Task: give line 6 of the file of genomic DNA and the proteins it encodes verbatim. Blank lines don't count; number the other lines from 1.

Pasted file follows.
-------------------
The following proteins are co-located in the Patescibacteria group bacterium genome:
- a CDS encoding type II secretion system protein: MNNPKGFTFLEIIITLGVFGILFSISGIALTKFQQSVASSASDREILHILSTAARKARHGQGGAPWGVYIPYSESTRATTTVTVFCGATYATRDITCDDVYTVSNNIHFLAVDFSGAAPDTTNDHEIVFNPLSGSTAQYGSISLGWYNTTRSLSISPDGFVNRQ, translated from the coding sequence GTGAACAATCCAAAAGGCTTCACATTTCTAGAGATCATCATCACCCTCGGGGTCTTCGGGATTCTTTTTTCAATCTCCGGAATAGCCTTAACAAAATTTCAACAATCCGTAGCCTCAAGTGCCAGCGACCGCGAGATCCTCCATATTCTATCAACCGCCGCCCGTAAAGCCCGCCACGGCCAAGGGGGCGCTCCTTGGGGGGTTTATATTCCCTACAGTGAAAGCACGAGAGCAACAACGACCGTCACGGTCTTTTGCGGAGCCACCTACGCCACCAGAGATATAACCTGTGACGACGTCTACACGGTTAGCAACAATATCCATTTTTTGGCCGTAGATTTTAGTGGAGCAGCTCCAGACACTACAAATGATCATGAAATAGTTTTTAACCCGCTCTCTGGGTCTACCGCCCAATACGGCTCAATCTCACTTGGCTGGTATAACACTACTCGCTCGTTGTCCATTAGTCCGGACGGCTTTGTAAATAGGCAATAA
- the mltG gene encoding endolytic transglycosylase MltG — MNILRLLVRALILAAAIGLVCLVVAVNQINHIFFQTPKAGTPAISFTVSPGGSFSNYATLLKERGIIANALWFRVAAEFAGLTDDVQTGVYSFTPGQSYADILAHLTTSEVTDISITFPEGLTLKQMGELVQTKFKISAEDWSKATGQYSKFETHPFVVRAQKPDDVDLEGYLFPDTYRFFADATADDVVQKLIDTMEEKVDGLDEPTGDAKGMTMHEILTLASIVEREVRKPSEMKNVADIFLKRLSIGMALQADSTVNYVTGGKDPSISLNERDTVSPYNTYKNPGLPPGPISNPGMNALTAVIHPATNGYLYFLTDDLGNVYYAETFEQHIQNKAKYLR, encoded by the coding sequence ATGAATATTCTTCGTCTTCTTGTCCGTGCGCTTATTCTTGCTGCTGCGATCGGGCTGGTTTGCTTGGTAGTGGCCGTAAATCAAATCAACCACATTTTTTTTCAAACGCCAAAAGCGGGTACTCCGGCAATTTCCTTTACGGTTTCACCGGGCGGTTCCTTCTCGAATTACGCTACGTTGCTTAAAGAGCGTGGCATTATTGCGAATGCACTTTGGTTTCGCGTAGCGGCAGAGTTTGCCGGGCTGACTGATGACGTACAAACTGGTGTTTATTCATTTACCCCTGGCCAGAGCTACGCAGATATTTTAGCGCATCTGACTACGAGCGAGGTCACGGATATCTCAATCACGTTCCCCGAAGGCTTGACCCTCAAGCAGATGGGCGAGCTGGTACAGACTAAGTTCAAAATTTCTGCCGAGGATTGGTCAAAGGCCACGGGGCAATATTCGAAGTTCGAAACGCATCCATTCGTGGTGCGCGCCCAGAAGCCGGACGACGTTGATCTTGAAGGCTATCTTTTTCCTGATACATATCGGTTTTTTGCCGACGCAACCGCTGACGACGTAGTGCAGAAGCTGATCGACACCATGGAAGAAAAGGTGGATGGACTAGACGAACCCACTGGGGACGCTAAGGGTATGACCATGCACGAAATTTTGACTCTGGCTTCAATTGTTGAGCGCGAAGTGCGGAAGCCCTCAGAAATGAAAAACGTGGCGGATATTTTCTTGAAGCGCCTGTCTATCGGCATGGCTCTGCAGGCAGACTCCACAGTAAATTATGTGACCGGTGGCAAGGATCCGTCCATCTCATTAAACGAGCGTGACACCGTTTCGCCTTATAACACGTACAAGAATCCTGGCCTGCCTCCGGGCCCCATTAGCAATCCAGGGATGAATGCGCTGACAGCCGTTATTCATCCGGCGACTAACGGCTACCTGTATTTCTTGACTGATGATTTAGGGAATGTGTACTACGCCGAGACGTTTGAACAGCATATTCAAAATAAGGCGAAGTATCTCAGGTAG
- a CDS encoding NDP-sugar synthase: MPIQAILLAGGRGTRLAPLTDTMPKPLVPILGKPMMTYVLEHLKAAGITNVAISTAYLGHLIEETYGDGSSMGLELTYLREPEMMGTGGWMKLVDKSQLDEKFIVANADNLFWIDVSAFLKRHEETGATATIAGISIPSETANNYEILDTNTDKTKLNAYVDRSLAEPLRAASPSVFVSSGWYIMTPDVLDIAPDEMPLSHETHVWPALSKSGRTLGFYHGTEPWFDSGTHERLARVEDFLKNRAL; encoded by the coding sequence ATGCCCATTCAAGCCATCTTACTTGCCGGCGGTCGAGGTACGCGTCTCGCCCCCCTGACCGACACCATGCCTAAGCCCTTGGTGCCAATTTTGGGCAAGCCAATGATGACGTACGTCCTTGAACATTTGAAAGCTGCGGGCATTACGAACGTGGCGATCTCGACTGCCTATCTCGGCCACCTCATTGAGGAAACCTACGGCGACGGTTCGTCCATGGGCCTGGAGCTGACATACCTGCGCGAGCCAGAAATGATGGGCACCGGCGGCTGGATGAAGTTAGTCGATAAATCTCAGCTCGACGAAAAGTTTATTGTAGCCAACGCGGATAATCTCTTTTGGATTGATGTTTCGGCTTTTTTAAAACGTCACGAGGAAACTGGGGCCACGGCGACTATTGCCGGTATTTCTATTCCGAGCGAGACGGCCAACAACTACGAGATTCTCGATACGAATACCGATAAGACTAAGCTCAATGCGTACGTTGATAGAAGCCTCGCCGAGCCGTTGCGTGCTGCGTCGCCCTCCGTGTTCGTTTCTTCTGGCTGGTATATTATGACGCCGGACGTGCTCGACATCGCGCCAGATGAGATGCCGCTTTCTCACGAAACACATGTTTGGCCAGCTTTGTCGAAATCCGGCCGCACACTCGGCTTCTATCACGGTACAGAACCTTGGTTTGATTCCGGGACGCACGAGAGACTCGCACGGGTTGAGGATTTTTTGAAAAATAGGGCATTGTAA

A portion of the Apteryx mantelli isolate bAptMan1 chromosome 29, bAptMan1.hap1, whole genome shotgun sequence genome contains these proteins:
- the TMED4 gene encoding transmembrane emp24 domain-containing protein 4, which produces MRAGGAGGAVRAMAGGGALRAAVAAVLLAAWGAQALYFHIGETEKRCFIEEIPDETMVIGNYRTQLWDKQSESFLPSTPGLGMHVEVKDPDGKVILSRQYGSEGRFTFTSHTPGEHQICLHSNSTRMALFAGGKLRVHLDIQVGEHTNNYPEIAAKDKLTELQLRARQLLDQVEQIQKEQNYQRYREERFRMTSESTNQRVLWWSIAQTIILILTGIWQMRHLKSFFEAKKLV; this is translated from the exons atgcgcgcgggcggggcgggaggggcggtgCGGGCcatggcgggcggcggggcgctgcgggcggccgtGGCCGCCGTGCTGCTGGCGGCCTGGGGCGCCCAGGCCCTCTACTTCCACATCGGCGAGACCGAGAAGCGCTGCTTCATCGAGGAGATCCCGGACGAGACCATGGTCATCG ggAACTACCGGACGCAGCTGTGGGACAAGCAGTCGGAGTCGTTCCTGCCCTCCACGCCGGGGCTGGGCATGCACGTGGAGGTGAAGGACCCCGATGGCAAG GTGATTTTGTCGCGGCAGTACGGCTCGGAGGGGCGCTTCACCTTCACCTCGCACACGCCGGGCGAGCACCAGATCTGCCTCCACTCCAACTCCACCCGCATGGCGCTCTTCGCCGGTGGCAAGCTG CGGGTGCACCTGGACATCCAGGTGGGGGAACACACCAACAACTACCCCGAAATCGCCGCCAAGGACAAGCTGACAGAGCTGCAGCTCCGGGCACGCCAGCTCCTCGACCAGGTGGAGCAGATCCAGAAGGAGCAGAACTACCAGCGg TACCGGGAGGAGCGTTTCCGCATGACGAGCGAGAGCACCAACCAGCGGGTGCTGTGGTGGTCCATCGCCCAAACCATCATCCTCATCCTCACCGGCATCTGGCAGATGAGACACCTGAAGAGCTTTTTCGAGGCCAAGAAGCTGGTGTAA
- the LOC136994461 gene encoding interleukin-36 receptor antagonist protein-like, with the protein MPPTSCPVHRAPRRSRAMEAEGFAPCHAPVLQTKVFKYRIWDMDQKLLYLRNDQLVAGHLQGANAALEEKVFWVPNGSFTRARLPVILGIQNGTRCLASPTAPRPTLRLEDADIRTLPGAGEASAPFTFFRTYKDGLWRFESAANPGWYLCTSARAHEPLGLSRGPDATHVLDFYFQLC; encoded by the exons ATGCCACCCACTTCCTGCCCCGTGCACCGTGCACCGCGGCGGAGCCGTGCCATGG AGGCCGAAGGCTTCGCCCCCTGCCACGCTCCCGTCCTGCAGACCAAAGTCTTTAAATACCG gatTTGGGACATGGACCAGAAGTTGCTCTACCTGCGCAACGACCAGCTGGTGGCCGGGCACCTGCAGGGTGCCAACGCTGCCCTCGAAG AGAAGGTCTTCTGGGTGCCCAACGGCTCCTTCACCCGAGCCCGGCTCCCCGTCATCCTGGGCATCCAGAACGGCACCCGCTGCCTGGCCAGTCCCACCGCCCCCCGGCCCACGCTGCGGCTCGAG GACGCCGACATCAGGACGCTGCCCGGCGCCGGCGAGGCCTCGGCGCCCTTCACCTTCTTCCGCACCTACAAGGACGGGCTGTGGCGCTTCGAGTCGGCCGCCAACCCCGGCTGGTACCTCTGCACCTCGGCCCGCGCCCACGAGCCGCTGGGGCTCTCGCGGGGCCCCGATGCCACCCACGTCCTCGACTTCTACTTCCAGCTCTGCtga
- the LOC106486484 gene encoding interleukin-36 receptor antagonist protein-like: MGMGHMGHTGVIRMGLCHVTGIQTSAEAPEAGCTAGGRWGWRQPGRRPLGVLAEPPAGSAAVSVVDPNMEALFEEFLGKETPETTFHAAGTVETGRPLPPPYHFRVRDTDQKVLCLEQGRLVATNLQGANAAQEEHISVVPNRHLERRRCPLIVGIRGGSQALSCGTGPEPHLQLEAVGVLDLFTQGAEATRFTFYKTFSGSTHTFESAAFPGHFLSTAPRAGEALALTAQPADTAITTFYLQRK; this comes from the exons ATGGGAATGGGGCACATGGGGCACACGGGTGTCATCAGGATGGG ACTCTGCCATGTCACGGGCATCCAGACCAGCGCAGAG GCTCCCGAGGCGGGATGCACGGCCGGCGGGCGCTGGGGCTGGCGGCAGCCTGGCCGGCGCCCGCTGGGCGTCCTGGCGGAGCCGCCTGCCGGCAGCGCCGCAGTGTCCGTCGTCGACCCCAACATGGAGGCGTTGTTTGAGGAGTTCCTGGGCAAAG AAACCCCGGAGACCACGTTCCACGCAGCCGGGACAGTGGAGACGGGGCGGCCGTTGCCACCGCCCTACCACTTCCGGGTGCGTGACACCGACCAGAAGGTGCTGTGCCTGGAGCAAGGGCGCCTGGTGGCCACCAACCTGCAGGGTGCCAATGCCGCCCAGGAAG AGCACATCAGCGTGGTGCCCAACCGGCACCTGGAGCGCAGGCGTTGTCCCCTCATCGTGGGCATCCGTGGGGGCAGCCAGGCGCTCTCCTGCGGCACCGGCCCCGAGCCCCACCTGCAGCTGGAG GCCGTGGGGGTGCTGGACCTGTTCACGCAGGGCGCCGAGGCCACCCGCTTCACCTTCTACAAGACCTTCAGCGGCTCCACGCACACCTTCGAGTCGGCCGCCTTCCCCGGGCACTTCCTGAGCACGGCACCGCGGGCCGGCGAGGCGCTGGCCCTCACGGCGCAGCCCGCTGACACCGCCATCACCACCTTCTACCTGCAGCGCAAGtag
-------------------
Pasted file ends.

- the TMED4 gene encoding transmembrane emp24 domain-containing protein 4, which produces MRAGGAGGAVRAMAGGGALRAAVAAVLLAAWGAQALYFHIGETEKRCFIEEIPDETMVIGNYRTQLWDKQSESFLPSTPGLGMHVEVKDPDGKVILSRQYGSEGRFTFTSHTPGEHQICLHSNSTRMALFAGGKLRVHLDIQVGEHTNNYPEIAAKDKLTELQLRARQLLDQVEQIQKEQNYQRYREERFRMTSESTNQRVLWWSIAQTIILILTGIWQMRHLKSFFEAKKLV; this is translated from the exons atgcgcgcgggcggggcgggaggggcggtgCGGGCcatggcgggcggcggggcgctgcgggcggccgtGGCCGCCGTGCTGCTGGCGGCCTGGGGCGCCCAGGCCCTCTACTTCCACATCGGCGAGACCGAGAAGCGCTGCTTCATCGAGGAGATCCCGGACGAGACCATGGTCATCG ggAACTACCGGACGCAGCTGTGGGACAAGCAGTCGGAGTCGTTCCTGCCCTCCACGCCGGGGCTGGGCATGCACGTGGAGGTGAAGGACCCCGATGGCAAG GTGATTTTGTCGCGGCAGTACGGCTCGGAGGGGCGCTTCACCTTCACCTCGCACACGCCGGGCGAGCACCAGATCTGCCTCCACTCCAACTCCACCCGCATGGCGCTCTTCGCCGGTGGCAAGCTG CGGGTGCACCTGGACATCCAGGTGGGGGAACACACCAACAACTACCCCGAAATCGCCGCCAAGGACAAGCTGACAGAGCTGCAGCTCCGGGCACGCCAGCTCCTCGACCAGGTGGAGCAGATCCAGAAGGAGCAGAACTACCAGCGg TACCGGGAGGAGCGTTTCCGCATGACGAGCGAGAGCACCAACCAGCGGGTGCTGTGGTGGTCCATCGCCCAAACCATCATCCTCATCCTCACCGGCATCTGGCAGATGAGACACCTGAAGAGCTTTTTCGAGGCCAAGAAGCTGGTGTAA